Removing needles---help!! Removing needles---help!! | allnurses

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Removing needles---help!!

  1. 0 Can anyone provide tips and tricks for needle removal? I've recently had a few patients bleed a lot after removal and now I'm completely terrified of pulling the needles.
  2. 6 Comments

  3. Visit  Chisca profile page
    #1 0
    Direct manual pressure with your hand in a C clamp position, one 4x4 sponge with enough pressure to stop the bleeding but not so much to occlude the graft. At least a couple extra 4x4's. No peeking for first 5 minutes. Palpate on the venous side with your other hand to confirm flow. When removing a needle remember it is beveled and can cut on removal. A slight hesitation in applying pressure upon removal lessens the possibility of cutting. Make sure the patient's BP is under control and they are confortable. Factors you can't control are stenosis of the graft, anti coagulants, low platelet counts, infection, low calcium levels, etc...
  4. Visit  schnookimz profile page
    #2 1
    But what about when your 4x 4 is getting soaked? Switch it? Put another on top?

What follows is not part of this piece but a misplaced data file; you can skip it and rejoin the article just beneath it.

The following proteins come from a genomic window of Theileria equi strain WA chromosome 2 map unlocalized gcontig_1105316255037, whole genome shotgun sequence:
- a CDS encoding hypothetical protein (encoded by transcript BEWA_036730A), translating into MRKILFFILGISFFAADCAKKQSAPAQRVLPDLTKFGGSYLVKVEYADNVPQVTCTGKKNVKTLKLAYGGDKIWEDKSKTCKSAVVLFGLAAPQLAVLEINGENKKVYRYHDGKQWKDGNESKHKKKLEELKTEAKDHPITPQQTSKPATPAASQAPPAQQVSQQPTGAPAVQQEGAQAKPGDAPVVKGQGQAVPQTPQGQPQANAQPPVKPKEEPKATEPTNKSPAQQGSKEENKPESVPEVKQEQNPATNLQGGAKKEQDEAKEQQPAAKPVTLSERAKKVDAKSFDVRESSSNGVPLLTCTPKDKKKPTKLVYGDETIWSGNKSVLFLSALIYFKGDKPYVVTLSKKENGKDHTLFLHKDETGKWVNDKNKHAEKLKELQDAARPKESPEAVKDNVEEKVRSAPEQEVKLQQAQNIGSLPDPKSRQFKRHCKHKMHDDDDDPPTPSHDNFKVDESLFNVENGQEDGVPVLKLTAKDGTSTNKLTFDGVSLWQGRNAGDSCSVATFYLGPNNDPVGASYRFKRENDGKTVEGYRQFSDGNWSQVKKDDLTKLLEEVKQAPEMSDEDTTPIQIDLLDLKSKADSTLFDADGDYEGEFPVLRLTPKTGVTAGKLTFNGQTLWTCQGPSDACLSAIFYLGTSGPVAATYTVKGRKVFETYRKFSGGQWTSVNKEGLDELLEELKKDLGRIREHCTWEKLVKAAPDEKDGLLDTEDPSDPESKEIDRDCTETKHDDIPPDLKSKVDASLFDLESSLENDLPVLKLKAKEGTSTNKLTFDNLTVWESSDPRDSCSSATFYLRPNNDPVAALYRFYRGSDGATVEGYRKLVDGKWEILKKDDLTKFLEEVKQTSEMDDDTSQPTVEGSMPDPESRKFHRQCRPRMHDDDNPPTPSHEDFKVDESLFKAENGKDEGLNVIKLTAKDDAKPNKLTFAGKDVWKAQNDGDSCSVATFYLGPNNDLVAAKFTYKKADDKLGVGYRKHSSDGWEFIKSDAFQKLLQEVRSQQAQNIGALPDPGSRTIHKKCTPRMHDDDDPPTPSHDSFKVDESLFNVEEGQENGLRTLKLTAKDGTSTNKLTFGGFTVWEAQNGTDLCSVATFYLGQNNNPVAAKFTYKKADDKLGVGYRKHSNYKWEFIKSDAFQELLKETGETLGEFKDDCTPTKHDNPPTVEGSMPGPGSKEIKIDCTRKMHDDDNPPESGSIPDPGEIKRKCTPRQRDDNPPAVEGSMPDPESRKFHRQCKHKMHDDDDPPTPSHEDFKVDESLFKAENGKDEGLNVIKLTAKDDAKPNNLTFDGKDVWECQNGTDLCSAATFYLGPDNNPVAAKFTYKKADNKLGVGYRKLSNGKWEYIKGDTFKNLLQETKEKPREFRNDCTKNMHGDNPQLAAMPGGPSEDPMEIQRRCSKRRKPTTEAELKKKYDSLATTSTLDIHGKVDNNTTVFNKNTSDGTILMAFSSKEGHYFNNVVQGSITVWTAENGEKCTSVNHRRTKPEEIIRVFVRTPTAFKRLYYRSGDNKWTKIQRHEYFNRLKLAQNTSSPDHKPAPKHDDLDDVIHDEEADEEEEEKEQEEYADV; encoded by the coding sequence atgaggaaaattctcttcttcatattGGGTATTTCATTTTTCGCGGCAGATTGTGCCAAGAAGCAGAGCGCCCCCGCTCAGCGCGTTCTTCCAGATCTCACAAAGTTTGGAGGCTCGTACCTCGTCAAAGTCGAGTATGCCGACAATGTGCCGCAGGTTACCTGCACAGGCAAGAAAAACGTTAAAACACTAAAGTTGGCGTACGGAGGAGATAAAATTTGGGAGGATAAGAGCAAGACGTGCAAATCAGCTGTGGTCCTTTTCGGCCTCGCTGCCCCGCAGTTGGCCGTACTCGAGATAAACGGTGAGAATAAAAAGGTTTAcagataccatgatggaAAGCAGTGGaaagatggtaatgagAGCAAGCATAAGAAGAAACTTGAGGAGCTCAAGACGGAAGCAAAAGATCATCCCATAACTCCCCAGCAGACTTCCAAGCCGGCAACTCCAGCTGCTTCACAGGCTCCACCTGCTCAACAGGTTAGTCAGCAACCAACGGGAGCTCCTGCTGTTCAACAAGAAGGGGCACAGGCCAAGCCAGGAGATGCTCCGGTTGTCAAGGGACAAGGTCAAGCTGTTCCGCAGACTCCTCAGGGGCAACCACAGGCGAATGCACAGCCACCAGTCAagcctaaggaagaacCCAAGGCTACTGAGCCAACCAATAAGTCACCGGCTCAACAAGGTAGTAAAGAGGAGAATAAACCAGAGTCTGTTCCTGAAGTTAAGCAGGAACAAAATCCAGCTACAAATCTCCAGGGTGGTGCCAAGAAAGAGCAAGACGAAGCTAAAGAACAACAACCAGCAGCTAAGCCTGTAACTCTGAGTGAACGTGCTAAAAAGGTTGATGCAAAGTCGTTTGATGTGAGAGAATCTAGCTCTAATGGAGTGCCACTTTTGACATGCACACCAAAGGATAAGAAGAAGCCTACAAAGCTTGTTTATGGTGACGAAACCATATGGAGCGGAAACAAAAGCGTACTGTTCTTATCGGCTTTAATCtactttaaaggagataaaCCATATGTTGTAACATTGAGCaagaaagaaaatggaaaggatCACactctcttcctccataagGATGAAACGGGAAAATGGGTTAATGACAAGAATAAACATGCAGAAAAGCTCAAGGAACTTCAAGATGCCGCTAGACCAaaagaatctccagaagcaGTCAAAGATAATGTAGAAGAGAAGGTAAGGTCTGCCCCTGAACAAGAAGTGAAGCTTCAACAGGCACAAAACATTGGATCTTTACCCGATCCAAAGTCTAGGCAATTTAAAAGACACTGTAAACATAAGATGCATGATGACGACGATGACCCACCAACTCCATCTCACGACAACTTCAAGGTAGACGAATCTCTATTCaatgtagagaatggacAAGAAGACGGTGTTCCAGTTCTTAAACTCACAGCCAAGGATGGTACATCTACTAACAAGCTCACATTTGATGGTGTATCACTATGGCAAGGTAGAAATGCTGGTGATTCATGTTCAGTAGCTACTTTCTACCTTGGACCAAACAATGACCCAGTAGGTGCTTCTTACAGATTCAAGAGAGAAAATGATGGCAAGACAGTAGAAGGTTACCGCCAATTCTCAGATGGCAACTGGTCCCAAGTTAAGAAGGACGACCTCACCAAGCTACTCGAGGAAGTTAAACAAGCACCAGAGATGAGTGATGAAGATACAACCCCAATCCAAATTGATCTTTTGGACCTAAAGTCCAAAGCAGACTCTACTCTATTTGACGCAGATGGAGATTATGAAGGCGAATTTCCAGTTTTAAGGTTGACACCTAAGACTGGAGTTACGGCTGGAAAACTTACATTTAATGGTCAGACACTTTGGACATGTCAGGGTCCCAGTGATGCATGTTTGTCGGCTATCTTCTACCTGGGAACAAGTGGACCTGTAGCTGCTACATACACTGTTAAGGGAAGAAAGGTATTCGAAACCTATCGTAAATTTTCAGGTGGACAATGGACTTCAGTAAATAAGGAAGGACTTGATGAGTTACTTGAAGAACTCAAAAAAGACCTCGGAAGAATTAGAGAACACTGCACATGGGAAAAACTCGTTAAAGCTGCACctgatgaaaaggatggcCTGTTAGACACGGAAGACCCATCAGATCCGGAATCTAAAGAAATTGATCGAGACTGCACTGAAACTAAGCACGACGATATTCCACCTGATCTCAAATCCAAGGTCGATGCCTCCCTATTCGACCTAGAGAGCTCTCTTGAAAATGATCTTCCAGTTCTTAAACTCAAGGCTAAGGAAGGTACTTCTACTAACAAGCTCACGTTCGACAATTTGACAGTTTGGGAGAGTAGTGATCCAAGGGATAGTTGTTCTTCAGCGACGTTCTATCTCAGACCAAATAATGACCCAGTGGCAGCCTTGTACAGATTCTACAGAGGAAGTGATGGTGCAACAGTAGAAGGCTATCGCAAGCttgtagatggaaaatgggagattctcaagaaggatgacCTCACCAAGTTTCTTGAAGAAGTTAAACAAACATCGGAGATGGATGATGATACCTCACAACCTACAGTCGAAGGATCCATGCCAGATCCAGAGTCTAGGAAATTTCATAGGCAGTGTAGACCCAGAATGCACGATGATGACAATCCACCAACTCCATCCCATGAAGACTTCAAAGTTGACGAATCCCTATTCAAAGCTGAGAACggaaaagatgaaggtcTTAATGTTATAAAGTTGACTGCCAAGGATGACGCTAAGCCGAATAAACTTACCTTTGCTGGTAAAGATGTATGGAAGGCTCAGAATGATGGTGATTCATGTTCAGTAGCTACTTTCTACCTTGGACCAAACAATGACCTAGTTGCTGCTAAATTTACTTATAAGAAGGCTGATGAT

I think I have been switching it but then that momentary switch is enough to let the blood fly. When I just pile more on too then I'm not necessarily covering the hole.

    This is giving me crazy anxiety. The other day the patient started screaming "don't let me bleed out!!!!" Her INR was 4.9. Arghhhhhgg
  5. Visit  Biffbradford profile page
    #3 1
    Elevate the extremity.
  6. Visit  Chisca profile page
    #4 0
    If you have soaked through you need to change the dressing. Roll the old one off as you roll the new one on and press a little harder. Always know where the puncture hole is because that is where you need to be pressing.
  7. Visit  NurseRies profile page
    #5 0
    Sometimes we just dont hold the guaze in the right spot. If the patient is really a bleeder, hold a piece of non-folded gauze over it, with a folded pressure gauze in the other hand. The flat, unfolded will tell you exactly where the bleeding is coming from without it shooting up at you. Then quickly put your folded pressure gauze over the site where the bleeding is the strongest. You shouldn't have soaked gauze if you're holding it in the right place. Although some people really are bleeders and they may have super bad, uncontrolled hypertension. In that case, just have some extra gauze on standby and wear your PPE. But it won't shoot out at you if you learn how to properly use your gauze.
  8. Visit  schnookimz profile page
    #6 0
    Thank you for all the tips. Those damn needles seriously give me extreme anxiety.

    If anyone else has tips please keep them coming! I'll definitely be trying these out this week.